Rick

Last edited by ralvez; 09-18-2005 at 11:25 AM.
 
Old 09-18-2005, 02:13 PM   #6
Ardor
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Yea, thanks for that.
Thing is i keep getting a gcc, g++ error message. It tells me i do not have it.
 
Old 09-18-2005, 02:32 PM   #7
ralvez
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That is possible. See, depending what you installed it is possible that you do not have those packages. I typically install everything on my installation of the OS.
If that is the case then you will have to install those packages.

Rick
 
Old 09-18-2005, 02:50 PM   #8
Ardor
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Unhappy

From what i gather online, the only way i can fix this IS to reinstall my whole OS...
 
Old 09-18-2005, 02:54 PM   #9
ralvez
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Nope. You just install the packages that the system is asking your for.
Thta's it.


Rick
 
Old 09-18-2005, 08:15 PM   #10
bigrigdriver
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For a good read for the Very-new-to-Linux, google up a copy of "Newbies Linux Manual" (I got it from www.linuxdot.org). It has many of the commands newbies will need to learn, things experienced users do every day without thinking twice and take for granted. It has a very good discussion on how to deal with tarballs (the .tar and .tar.gz files).
 
Old 09-18-2005, 08:30 PM   #11
Ardor
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Quote:
Originally posted by ralvez
Nope. You just install the packages that the system is asking your for.
Thta's it.


Rick
Yea, apparently i did not install any software developer's packages. But when i try to add it with the Linux CD i get an error and it says it cannot find system dependencies.
openssl=0.9.7a-2
krb5-libs=1.2.7-10

and searched the net and found the tarballs for these, but i could not install them... because i did not have g++

So basically, i the package i want to install is dependent on the package i need to install as a dependency for the package i want to install.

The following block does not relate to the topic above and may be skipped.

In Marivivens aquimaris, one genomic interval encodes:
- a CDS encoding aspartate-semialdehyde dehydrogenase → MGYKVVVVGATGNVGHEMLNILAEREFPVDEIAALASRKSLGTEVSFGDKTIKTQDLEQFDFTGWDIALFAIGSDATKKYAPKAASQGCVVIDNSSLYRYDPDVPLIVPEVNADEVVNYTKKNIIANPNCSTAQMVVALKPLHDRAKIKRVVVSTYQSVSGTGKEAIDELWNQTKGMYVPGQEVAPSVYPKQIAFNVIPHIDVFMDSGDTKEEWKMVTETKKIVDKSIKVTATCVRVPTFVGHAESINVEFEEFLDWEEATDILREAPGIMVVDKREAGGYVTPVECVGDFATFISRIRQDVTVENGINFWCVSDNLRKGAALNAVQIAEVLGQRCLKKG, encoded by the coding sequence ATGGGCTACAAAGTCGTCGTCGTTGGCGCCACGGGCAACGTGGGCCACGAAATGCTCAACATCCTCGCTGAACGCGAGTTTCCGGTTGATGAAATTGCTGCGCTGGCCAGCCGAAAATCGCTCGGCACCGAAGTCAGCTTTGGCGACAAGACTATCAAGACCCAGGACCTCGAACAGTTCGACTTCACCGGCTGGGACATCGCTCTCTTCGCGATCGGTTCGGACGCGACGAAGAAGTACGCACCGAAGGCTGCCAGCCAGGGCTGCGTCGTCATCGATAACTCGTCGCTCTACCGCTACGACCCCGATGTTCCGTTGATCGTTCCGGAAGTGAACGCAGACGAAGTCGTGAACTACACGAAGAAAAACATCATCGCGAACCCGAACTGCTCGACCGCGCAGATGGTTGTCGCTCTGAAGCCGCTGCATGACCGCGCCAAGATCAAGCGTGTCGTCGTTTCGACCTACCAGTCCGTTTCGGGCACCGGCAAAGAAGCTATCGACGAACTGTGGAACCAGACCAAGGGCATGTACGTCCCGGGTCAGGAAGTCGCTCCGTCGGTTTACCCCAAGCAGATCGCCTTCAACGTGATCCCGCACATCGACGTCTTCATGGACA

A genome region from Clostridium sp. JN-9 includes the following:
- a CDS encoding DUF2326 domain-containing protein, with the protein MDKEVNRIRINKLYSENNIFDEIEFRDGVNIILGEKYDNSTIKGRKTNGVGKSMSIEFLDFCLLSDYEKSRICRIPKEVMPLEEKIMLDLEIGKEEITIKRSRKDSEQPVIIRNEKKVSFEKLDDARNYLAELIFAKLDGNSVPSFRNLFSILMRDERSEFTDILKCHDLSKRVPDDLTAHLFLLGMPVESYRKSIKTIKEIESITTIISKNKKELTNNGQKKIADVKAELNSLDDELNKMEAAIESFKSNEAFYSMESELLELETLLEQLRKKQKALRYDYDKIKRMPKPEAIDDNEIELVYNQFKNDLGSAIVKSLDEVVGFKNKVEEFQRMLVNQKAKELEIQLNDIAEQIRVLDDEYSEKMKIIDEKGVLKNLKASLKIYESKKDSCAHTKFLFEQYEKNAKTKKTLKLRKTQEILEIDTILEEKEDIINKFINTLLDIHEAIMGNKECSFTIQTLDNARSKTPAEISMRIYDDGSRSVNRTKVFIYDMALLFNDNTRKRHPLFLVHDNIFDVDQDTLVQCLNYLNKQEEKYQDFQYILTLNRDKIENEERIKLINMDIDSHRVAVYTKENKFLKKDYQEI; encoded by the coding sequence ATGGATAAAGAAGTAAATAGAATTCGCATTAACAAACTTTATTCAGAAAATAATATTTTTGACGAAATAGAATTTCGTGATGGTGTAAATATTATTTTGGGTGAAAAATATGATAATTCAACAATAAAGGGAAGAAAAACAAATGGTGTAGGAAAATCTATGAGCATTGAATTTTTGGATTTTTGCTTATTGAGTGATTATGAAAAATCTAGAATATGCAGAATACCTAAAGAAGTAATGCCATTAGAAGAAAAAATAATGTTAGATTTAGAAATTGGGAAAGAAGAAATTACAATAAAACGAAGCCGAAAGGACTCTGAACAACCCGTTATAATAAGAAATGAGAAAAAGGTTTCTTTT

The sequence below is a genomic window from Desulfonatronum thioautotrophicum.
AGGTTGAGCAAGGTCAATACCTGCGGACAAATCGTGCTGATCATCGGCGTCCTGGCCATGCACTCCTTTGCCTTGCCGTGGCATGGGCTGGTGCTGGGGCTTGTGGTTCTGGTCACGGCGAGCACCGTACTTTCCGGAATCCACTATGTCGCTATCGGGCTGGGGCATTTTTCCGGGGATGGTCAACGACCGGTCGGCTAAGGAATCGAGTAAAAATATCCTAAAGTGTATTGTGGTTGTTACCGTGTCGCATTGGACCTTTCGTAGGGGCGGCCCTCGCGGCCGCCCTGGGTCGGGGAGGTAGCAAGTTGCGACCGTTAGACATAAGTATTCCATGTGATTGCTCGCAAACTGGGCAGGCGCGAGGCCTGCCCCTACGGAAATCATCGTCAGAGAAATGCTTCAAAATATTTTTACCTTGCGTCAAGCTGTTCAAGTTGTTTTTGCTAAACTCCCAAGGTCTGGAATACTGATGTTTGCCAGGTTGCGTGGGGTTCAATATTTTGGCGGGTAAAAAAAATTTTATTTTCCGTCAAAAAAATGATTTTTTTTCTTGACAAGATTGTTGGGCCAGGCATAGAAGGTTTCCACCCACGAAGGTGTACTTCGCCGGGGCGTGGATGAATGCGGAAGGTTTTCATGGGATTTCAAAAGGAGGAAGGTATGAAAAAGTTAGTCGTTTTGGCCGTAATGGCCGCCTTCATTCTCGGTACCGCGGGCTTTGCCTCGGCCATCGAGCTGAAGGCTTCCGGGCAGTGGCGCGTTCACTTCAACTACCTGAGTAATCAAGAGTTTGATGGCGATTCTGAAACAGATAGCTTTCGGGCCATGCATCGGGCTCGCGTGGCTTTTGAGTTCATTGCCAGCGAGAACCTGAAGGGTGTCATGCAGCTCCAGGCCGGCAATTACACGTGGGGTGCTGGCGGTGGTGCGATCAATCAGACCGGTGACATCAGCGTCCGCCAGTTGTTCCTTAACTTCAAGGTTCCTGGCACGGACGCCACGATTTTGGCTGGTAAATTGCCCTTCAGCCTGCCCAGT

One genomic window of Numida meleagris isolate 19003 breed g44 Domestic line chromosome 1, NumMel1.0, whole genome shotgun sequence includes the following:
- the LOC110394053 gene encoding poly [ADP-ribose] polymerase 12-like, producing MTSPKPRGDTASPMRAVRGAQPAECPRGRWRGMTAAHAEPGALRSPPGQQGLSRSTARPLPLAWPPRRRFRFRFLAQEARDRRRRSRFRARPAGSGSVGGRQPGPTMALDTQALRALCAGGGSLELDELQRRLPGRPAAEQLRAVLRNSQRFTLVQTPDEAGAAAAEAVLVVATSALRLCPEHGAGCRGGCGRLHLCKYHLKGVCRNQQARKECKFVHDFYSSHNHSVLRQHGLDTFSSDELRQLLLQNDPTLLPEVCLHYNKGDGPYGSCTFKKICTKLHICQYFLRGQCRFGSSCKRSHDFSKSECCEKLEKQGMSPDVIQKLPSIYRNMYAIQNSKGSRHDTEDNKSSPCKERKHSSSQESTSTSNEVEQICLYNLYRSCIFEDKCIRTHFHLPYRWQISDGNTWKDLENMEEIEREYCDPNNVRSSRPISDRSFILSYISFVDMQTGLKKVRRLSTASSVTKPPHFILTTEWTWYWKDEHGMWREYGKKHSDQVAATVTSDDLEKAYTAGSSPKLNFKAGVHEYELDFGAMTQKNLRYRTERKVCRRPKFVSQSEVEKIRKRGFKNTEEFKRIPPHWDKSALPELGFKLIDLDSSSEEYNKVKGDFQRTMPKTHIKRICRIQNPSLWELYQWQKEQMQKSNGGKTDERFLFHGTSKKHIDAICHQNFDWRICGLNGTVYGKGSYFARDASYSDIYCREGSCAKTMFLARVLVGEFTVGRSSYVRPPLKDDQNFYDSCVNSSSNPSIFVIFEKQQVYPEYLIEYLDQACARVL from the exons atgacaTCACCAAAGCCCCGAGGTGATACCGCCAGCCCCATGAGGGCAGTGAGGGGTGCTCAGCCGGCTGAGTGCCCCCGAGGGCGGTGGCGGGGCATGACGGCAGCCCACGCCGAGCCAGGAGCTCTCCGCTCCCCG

Thanks guys, but one day of surfing and i pretty much got a lot of the non-GUI terminal commands in my head already.(Linux is not THAT hard) Thing is, none of the site actually tells you you need to open the terminal... which was the original reason i made the thread. But now there's the g++ problem

Last edited by Ardor; 09-18-2005 at 08:38 PM.
 
Old 09-18-2005, 08:49 PM   #12
bigrigdriver
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A couple of observations, if you will permit.

The Terminal: check the system tray for an icon that looks like a computer CRT with a shell overlayed (if you're using KDE environment). That's the terminal: a command-line utility that let's you enter commands manually, instead of point-and-click-to-the-point-of-nausea to try to get things done. With the terminal, once you are comfortable with command-line, you can frequently get things done faster that via point-and-click. It depends where your hands are. If on the keyboard, use terminal. If your hand is on the mouse, use point-and-click. Become familiar with both.

RedHat: it's an rpm based system. You probably rarely need tarballs to install apps. Find an rpm. Rpmfind.net is your friend, and RedHat rpms abound.

I'm suprised that RedHat installed, and didn't install glibc. Check your package manager (don't know what it's called in RedHat). If glibc doesn't show up as installed, then select it, insert the appropriate cd/dvd when prompted, and have done with it.